Professional and semi-professional football is still wrestling with the problems engendered by sudden curtailment of the winter sporting season –  see adjacent columns. Other local team sports, played over the winter months on a strictly amateur basis without livelihoods and commercial arrangements riding on results, can accept the cut-off, in some cases with disappointment, some with relief, but generally with resignation: 2019/20 has gone, let’s hope that some semblance of normality will be restored by the autumn for 2020/21.

Hastings and Bexhill rugby players may bid farewell to the season without overmuch regret. They have ended up in fourth position out of ten in the Kent 1 League (London & South-East Division), with a positive record of ten wins and five losses in their 16 games played;  but they never looked like serious contenders for promotion back up to the London 3 level they dropped from a year ago. Best result of the campaign was a stirring 25-15 home win in December over second-placed local rivals Cranbrook ; on the other hand, they tumbled to a 36-nil away defeat to the same team in their final match on 29th February. Saturated ground conditions resulting from a winter of heavy rainfall were never going to suit their relatively lightweight pack or fast-running back line. Injuries and dislocations of key personnel have also taken their toll.

Next season the team will require a new head coach, Ben Davies stepping down after two seasons at the helm – either a current coach from elsewhere or an ex-player with a minimum Level 2 coaching qualification.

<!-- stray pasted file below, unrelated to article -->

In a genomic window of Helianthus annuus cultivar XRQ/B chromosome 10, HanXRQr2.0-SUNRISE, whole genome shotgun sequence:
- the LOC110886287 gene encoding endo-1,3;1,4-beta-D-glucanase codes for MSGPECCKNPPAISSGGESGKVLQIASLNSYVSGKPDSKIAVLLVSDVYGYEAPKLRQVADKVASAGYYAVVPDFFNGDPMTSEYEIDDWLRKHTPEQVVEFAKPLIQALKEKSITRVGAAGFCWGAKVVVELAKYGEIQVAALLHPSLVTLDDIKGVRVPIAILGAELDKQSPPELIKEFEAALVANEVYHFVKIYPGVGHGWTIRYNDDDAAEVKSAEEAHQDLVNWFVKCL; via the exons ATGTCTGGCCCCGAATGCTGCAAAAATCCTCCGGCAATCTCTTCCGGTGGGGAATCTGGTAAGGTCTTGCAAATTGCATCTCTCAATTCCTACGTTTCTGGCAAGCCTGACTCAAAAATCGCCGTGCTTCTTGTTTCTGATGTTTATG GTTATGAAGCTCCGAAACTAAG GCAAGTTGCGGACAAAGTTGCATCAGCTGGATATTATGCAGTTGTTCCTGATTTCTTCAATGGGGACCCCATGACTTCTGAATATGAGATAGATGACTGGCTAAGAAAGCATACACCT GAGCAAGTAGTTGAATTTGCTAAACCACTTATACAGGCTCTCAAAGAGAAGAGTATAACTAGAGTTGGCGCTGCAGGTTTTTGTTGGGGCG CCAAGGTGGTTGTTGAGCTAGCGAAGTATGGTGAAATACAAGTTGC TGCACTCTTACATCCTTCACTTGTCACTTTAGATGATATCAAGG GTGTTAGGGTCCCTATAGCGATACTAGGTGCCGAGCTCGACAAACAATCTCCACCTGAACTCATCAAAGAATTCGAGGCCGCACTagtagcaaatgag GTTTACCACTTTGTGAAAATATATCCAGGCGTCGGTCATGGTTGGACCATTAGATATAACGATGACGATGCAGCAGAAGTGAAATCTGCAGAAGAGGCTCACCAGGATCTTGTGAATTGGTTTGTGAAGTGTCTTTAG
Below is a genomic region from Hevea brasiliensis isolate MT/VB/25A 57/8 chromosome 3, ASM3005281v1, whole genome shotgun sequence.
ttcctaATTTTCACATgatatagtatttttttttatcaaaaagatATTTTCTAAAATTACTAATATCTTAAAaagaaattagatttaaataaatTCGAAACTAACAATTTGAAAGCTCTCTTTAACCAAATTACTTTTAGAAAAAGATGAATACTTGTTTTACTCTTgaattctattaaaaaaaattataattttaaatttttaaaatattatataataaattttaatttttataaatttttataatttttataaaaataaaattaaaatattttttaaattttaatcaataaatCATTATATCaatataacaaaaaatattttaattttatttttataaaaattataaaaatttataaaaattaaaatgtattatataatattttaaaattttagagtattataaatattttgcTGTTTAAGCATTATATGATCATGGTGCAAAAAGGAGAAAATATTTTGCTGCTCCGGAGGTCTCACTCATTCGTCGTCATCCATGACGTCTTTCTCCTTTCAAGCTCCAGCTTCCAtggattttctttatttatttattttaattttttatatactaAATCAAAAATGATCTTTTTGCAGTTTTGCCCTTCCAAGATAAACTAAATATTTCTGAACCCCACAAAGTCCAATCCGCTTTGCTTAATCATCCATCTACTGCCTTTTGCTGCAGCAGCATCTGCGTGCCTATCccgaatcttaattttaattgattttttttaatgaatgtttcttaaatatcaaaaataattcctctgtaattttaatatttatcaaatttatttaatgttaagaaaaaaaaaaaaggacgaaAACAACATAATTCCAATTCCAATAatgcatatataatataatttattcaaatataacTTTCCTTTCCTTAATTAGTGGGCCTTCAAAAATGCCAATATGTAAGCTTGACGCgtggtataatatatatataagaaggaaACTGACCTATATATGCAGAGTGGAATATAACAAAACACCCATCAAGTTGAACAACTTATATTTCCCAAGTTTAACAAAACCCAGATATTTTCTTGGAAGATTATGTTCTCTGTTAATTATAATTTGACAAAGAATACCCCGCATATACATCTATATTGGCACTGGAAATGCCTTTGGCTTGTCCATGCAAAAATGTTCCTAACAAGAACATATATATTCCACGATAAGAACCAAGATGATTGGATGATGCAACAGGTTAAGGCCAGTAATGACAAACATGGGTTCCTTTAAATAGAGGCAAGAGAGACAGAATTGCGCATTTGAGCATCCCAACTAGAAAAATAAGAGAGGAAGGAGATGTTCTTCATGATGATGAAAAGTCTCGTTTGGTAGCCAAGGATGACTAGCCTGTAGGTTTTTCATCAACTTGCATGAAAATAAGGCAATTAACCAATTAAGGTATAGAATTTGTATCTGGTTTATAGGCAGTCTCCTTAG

South Saxons men’s hockey team, very probably enjoying their last season at Horntye before the all-weather surface gets turned into housing development, fought a valiant campaign in the Kent/Sussex Regional 1 division of the South Hockey League. They have been playing at this elevated level after a re-structuring last summer resulted in a promotion arguably beyond their merits. With just one fixture uncontested (which would have been against already relegated Maidstone), they lie tenth out of 12 teams, having conceded 100 goals in their 21 games played. However, they won their final match against Holcombe on 14th March by 7 goals to 4 to pull themselves out of the bottom two and thus, it is hoped, save themselves from relegation.

The ladies team meanwhile performed creditably all season in the Premier Division of the Sussex Ladies League, finishing fourth in the table with three matches abandoned.

The Wilson Sandford winter doubles tennis competition was more or less played out. In the men’s leagues both The Green and Amherst first teams will have gained respective promotions. The Green, featuring consistent performances from Chris Grief, Stuart Clode, Paul Tune and Joe Toogood, finished runners-up in M4; Amherst, with senior players Mark Cunnington, Jeff Gedge and Andy Chapman to the fore, were lying second in M5E with a match in hand that would probably have pitched them into top spot.

In the equivalent ladies competitions Amherst held their own in L2; The Green fell just short of promotion to join them there next season, finishing third in L3 after losing their last two matches.


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